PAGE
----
Kenny Rogers’ face is a good example of something that’s gotten dramatically funnier and simultaneously more frightening as the years peal away. The Republican Party is another one. As if espousing a political philosophy only a little bit more sophisticated than that of a territorial toddler isn’t bad enough, some of the Grand Old Party’s most star-spangled mouthpieces outright physically resemble giant tantrum-prone toddlers: notably Rush Limbaugh, Karl Rove, Glenn Beck, Newt Gingrich. Then, in a bold move to become even more cartoon-like, the Republican Party maladroitly became the platform for the dim-bulb Homecoming Queen contingent, ala Sarah Palin and Michelle Bachmann. And by the time Joe the Plumber strode into the limelight, assumed a plumber’s squat, and let loose with his runny nuggets of “everyman” wisdom, the clown dung had basically hit the fan. But don’t get me wrong: Democrats are ridiculous too. On several levels, I tend to think that all political animals should be taken as seriously as balloon animals. But it’s not all laffs and pratfalls. There’s a scary side too; namely that the Neocons are such paragons of neurological rigidity and ideological inflexibility, what Robert Anton Wilson (I think) termed the “statutory ape.” They have an insect loyalty to their own overactive greed glands and to them shameless self-indulgence is considered a virtue. They start with their First Fundamental “Truth,” which is “nothing whatsoever should obstruct my ability to acquire the things I desire, particularly if I’m already well-to-do,” and then they move out from there, philosophically speaking, and formulate their worldview based on that one foundational “given.” These are people just screaming to be made fun of. They are setting a new standard for zealotry that used to be owned by cultists like the Branch Davidians and Facebookies. But disregarding them entirely could prove lethal, quite literally, to the entire planet, so it’s good to know that wise people like George Lakoff are providing New Enlightenment-based approaches to dealing with sanctimonious, hidebound Neocons on the socio-political level. But work also needs to be done on the satirical level. And that’s where Davey Porter And The Young Republicans step in. Davey Porter, in fact, even has that corn-fed, fat cat cherubim look made so popular by Limbaugh, Rove, et al. Or maybe his name is “Dudley”—I’m not real clear on that. Regardless of who’s who, Davey Porter And The Young Republicans is a trio who dress up like snooty Republicans (ala the Yuppie Pricks), and play metalized punk songs that extol the virtues of the Conservative-Life-Lived-Right and their lyrics ooze with such blubbery smugness that I can’t help but think of Newt Gingrich’s love handles. And according to the band bio, Porter even “out-Nuges” Ted Nugent in the category of grunt-snorting he-man conservative primitiveness by virtue of the fact the he was raised in the backwoods of North Carolina by a family of deer, who he later ate at the age of fourteen, after growing his first beard. Terrible Ted’s loin-clothed G. Gordon Liddy routine can’t touch that with a twelve-foot stink pole. Musically, you could make reasonable comparisons between the Young Republicans and bands like Fear, 1990s-era Meatmen, the Plasmatics, and even Iron Maiden. The only unfortunate thing is that this Davey/Dudley character, I’ll bet, probably works at the Guitar Center; his Dimebag Darryl guitar tone just sounds like it’s being filtered through an array of sound processing products he got at work with his thirty percent employee’s discount. But that’s a fairly minor quibble. It’s really the lyrics that are the focus here. If you are a fan of mock-conservatism along the lines of The Colbert Report or the Yuppie Pricks, you’ll at very least probably find this CD amusing in spots. Sure, it’s an easy target, but it’s also a fun target. Go get your copy of Mistakes Were Made and have a few laughs before this country’s second Civil War breaks out between the Cutthroat Neocons and Everyone Else. This stuff might not seem quite as funny once that happens.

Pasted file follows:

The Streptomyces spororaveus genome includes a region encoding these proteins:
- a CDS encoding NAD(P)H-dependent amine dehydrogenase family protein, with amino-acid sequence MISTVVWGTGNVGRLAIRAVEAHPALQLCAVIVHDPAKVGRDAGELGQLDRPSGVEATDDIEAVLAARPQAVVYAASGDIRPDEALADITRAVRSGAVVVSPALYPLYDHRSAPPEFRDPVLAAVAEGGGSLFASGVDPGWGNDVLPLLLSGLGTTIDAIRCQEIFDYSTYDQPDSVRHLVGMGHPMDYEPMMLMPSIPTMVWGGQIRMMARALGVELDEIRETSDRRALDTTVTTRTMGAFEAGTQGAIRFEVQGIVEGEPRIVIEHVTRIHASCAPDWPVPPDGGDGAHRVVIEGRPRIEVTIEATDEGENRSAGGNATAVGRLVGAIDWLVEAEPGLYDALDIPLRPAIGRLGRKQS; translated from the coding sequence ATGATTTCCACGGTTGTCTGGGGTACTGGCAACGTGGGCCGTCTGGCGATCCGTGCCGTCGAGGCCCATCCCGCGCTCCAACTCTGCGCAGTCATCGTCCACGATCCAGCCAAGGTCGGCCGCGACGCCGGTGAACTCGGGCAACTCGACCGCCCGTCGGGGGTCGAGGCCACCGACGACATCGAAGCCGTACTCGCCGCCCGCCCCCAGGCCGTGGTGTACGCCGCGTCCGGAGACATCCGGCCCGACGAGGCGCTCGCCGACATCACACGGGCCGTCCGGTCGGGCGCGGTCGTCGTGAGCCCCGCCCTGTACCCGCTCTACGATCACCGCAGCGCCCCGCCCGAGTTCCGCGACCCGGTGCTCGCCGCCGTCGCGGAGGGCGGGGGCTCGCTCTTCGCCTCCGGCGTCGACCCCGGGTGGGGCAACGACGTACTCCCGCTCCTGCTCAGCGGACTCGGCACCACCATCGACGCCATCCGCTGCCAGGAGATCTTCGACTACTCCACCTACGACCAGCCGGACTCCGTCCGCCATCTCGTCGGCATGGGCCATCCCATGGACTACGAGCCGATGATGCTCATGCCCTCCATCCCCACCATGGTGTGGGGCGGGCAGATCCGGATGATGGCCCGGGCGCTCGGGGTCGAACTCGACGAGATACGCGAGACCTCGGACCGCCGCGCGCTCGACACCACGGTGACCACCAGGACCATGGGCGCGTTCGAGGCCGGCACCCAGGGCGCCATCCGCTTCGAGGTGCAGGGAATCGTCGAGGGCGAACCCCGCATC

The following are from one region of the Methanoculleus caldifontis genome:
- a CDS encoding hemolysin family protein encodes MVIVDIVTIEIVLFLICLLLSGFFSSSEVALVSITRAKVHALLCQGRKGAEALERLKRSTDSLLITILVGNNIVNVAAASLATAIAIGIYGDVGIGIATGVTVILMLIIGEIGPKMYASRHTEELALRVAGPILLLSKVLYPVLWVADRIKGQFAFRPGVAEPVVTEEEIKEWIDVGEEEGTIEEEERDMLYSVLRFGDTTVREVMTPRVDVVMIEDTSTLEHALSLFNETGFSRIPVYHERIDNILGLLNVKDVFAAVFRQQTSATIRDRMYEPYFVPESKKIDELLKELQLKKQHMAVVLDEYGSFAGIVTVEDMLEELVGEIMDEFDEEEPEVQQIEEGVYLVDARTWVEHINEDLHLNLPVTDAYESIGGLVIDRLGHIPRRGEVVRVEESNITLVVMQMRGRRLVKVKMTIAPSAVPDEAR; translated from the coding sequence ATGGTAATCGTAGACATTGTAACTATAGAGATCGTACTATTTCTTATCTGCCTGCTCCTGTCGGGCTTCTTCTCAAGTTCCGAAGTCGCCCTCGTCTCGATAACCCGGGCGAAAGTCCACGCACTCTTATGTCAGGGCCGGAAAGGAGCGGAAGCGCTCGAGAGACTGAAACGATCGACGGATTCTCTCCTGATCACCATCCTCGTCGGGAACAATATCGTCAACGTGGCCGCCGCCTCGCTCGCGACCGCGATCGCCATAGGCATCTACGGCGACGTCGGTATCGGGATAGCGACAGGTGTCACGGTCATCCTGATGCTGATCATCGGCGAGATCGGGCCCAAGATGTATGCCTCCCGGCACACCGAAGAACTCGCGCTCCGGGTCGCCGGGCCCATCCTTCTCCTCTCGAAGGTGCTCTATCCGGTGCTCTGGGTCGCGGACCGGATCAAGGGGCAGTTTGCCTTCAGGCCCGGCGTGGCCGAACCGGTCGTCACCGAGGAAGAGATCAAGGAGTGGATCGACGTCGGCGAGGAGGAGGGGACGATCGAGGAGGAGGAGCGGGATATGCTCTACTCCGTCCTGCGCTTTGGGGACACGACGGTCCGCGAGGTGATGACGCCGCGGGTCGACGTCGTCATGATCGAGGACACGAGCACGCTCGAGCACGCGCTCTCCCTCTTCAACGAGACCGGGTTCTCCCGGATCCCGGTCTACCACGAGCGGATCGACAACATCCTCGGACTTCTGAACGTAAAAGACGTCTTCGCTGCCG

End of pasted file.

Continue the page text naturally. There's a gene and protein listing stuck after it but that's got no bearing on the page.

–Aphid Peewit (Self-released)